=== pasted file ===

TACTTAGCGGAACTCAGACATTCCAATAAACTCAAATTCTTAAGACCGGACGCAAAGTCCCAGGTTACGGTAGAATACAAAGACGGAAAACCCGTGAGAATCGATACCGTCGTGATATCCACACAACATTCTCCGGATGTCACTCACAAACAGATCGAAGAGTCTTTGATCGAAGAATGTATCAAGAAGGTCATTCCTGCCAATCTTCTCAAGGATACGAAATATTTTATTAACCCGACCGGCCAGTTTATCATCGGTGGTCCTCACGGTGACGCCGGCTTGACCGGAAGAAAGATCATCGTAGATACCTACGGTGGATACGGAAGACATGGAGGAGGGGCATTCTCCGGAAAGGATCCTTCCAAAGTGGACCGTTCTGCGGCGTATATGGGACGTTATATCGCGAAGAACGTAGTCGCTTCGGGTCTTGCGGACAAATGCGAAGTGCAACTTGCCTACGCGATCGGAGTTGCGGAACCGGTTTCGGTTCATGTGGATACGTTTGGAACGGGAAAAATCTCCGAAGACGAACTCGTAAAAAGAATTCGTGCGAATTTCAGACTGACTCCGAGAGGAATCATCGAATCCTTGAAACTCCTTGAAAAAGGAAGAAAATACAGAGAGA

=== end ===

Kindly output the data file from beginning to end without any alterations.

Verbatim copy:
TACTTAGCGGAACTCAGACATTCCAATAAACTCAAATTCTTAAGACCGGACGCAAAGTCCCAGGTTACGGTAGAATACAAAGACGGAAAACCCGTGAGAATCGATACCGTCGTGATATCCACACAACATTCTCCGGATGTCACTCACAAACAGATCGAAGAGTCTTTGATCGAAGAATGTATCAAGAAGGTCATTCCTGCCAATCTTCTCAAGGATACGAAATATTTTATTAACCCGACCGGCCAGTTTATCATCGGTGGTCCTCACGGTGACGCCGGCTTGACCGGAAGAAAGATCATCGTAGATACCTACGGTGGATACGGAAGACATGGAGGAGGGGCATTCTCCGGAAAGGATCCTTCCAAAGTGGACCGTTCTGCGGCGTATATGGGACGTTATATCGCGAAGAACGTAGTCGCTTCGGGTCTTGCGGACAAATGCGAAGTGCAACTTGCCTACGCGATCGGAGTTGCGGAACCGGTTTCGGTTCATGTGGATACGTTTGGAACGGGAAAAATCTCCGAAGACGAACTCGTAAAAAGAATTCGTGCGAATTTCAGACTGACTCCGAGAGGAATCATCGAATCCTTGAAACTCCTTGAAAAAGGAAGAAAATACAGAGAGA